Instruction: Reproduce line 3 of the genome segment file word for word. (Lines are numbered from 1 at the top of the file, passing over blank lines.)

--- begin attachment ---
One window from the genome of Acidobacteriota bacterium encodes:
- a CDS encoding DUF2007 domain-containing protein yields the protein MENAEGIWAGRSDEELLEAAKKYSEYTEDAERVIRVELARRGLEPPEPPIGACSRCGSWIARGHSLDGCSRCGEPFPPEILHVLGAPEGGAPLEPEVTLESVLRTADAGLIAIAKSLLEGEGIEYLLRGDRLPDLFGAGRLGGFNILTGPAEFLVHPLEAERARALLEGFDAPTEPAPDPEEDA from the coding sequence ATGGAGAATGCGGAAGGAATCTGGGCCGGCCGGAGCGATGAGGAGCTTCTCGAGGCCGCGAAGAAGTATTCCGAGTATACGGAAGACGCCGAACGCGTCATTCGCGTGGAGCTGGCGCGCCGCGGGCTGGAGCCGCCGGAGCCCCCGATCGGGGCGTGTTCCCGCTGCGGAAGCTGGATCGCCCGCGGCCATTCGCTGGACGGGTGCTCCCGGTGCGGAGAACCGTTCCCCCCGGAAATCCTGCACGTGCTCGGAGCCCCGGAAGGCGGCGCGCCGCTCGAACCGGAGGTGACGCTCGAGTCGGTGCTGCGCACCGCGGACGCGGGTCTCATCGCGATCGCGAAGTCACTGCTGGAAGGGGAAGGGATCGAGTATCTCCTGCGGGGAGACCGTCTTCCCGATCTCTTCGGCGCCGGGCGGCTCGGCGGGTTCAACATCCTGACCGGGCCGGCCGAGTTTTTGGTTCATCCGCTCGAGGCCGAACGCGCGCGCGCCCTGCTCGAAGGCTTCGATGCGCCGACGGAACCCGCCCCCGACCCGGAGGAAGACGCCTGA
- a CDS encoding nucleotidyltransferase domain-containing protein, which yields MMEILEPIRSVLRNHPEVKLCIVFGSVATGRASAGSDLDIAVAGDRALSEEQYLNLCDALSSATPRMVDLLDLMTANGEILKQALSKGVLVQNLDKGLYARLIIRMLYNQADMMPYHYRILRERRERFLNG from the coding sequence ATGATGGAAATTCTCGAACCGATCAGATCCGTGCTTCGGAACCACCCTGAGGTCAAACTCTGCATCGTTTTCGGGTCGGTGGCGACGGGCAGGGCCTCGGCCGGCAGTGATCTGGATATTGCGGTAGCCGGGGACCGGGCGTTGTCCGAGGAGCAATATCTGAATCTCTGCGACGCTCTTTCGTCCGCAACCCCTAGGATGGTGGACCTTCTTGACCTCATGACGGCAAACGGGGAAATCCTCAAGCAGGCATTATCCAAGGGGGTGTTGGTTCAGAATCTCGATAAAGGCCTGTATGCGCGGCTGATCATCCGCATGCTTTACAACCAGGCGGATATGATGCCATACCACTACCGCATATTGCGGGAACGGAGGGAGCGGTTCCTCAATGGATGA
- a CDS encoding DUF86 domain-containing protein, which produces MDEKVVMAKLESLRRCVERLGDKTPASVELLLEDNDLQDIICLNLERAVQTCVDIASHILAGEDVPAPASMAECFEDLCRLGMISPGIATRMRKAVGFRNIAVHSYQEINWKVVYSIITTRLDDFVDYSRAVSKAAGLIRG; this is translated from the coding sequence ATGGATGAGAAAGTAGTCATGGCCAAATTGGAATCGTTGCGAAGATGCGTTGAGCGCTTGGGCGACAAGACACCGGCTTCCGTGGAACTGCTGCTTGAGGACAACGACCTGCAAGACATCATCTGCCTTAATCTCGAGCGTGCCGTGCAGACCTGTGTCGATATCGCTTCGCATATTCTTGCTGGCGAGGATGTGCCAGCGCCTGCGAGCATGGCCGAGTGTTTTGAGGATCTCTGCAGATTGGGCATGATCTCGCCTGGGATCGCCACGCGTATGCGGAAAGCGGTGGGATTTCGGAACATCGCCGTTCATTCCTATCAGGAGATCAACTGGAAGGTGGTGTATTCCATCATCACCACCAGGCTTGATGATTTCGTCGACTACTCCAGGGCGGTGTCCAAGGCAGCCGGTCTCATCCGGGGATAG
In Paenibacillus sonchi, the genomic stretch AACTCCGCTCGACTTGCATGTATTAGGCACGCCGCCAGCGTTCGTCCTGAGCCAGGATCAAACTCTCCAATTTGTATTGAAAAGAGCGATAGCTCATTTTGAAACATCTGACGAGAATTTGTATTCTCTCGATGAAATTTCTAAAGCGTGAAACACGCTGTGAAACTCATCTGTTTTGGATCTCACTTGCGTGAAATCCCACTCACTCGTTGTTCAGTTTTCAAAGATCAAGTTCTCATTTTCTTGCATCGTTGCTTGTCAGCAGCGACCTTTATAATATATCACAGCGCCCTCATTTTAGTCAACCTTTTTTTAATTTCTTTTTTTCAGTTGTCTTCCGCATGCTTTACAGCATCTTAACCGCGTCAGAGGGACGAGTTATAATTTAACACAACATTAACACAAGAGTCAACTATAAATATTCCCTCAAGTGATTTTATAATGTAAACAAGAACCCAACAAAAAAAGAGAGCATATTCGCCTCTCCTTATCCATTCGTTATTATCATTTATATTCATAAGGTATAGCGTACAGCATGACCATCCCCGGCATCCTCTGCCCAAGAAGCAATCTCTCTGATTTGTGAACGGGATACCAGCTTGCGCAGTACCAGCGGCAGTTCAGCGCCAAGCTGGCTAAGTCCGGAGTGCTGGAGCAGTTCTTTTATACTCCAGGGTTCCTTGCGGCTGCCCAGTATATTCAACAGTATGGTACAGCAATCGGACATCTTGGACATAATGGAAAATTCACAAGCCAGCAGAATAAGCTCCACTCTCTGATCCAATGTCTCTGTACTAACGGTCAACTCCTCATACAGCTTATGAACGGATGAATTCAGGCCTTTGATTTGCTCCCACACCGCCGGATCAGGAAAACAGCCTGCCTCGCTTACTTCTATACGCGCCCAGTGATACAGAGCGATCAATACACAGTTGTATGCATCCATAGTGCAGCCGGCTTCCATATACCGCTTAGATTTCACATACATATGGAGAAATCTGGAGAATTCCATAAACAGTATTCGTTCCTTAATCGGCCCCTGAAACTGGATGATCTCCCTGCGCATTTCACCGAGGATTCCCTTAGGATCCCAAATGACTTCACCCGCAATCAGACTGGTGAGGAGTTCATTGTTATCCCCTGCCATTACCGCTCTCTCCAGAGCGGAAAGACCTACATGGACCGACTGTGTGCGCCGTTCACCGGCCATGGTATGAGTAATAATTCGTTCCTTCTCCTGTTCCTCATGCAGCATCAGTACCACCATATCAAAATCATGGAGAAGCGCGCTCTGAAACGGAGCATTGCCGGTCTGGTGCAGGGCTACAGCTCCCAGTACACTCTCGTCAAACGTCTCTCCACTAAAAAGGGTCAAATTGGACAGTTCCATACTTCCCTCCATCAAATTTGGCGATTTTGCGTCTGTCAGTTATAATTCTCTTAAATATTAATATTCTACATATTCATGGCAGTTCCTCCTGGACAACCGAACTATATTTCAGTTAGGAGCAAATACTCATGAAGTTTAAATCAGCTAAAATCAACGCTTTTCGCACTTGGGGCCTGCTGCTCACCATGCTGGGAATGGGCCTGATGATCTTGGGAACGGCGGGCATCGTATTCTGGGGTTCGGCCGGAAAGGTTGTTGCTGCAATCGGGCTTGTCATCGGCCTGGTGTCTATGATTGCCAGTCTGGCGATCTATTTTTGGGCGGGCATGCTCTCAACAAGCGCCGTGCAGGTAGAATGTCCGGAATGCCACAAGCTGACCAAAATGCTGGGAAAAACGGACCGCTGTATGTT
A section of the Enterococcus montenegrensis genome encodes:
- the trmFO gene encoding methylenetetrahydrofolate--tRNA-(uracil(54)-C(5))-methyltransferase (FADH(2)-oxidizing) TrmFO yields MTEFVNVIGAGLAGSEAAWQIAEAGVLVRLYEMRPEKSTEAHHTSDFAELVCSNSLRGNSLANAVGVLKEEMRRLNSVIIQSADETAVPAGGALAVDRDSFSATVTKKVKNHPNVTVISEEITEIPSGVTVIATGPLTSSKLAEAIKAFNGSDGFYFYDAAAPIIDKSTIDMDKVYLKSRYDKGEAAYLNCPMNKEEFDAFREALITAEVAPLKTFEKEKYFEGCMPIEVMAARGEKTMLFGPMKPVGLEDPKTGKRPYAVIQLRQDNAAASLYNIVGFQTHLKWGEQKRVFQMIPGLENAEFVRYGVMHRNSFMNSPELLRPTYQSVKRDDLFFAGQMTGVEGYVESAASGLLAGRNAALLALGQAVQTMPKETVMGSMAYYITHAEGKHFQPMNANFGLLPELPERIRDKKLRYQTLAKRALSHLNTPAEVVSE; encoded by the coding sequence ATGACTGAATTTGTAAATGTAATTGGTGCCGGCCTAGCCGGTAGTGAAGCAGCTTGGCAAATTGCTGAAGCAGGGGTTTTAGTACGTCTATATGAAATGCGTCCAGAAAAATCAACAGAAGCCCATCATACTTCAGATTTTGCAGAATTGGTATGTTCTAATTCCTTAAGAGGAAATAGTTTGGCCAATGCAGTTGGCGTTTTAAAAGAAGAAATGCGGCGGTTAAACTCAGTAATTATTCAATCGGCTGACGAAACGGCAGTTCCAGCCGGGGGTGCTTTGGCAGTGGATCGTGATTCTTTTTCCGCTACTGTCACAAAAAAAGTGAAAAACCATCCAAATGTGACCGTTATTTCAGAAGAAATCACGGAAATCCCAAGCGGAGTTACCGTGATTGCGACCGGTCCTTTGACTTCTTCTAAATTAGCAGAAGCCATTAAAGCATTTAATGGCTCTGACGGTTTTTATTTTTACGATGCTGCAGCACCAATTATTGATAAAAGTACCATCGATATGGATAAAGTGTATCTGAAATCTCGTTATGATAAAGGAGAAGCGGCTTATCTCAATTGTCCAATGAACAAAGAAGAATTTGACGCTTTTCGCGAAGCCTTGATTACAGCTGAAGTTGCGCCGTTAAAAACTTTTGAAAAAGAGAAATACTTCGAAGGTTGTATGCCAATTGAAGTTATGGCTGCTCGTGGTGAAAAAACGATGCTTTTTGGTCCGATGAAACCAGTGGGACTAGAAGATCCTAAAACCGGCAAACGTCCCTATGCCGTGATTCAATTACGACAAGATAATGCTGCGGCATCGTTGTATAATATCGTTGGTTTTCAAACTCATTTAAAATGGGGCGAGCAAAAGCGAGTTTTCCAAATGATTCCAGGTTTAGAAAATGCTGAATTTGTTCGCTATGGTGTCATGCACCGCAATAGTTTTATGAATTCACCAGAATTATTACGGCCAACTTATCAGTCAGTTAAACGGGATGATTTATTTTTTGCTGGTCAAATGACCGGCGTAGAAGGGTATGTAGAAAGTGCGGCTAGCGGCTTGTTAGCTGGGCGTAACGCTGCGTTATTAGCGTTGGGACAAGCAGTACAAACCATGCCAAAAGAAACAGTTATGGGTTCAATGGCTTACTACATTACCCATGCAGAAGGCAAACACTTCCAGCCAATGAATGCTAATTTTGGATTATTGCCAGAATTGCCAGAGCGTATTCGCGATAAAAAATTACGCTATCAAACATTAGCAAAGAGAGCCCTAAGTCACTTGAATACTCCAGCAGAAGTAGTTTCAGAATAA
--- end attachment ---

- a CDS encoding nucleotidyltransferase domain-containing protein, which yields MMEILEPIRSVLRNHPEVKLCIVFGSVATGRASAGSDLDIAVAGDRALSEEQYLNLCDALSSATPRMVDLLDLMTANGEILKQALSKGVLVQNLDKGLYARLIIRMLYNQADMMPYHYRILRERRERFLNG from the coding sequence ATGATGGAAATTCTCGAACCGATCAGATCCGTGCTTCGGAACCACCCTGAGGTCAAACTCTGCATCGTTTTCGGGTCGGTGGCGACGGGCAGGGCCTCGGCCGGCAGTGATCTGGATATTGCGGTAGCCGGGGACCGGGCGTTGTCCGAGGAGCAATATCTGAATCTCTGCGACGCTCTTTCGTCCGCAACCCCTAGGATGGTGGACCTTCTTGACCTCATGACGGCAAACGGGGAAATCCTCAAGCAGGCATTATCCAAGGGGGTGTTGGTTCAGAATCTCGATAAAGGCCTGTATGCGCGGCTGATCATCCGCATGCTTTACAACCAGGCGGATATGATGCCATACCACTACCGCATATTGCGGGAACGGAGGGAGCGGTTCCTCAATGGATGA